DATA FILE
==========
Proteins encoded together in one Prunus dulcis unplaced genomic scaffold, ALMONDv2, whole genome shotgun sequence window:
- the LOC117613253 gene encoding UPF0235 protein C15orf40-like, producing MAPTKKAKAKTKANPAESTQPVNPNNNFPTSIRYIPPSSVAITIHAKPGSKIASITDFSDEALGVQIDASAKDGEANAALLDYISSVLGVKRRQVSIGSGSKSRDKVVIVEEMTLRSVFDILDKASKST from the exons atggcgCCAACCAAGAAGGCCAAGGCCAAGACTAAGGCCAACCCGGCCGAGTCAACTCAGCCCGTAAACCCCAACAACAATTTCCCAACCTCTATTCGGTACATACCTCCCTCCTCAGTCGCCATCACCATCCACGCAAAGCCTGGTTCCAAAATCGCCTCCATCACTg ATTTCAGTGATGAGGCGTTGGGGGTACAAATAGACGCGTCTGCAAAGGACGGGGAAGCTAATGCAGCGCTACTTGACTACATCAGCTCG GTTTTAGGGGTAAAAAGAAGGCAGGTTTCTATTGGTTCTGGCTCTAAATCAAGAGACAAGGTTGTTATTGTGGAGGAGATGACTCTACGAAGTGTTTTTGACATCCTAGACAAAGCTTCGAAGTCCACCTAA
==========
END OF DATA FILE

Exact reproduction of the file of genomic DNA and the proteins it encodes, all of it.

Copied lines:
Proteins encoded together in one Prunus dulcis unplaced genomic scaffold, ALMONDv2, whole genome shotgun sequence window:
- the LOC117613253 gene encoding UPF0235 protein C15orf40-like, producing MAPTKKAKAKTKANPAESTQPVNPNNNFPTSIRYIPPSSVAITIHAKPGSKIASITDFSDEALGVQIDASAKDGEANAALLDYISSVLGVKRRQVSIGSGSKSRDKVVIVEEMTLRSVFDILDKASKST from the exons atggcgCCAACCAAGAAGGCCAAGGCCAAGACTAAGGCCAACCCGGCCGAGTCAACTCAGCCCGTAAACCCCAACAACAATTTCCCAACCTCTATTCGGTACATACCTCCCTCCTCAGTCGCCATCACCATCCACGCAAAGCCTGGTTCCAAAATCGCCTCCATCACTg ATTTCAGTGATGAGGCGTTGGGGGTACAAATAGACGCGTCTGCAAAGGACGGGGAAGCTAATGCAGCGCTACTTGACTACATCAGCTCG GTTTTAGGGGTAAAAAGAAGGCAGGTTTCTATTGGTTCTGGCTCTAAATCAAGAGACAAGGTTGTTATTGTGGAGGAGATGACTCTACGAAGTGTTTTTGACATCCTAGACAAAGCTTCGAAGTCCACCTAA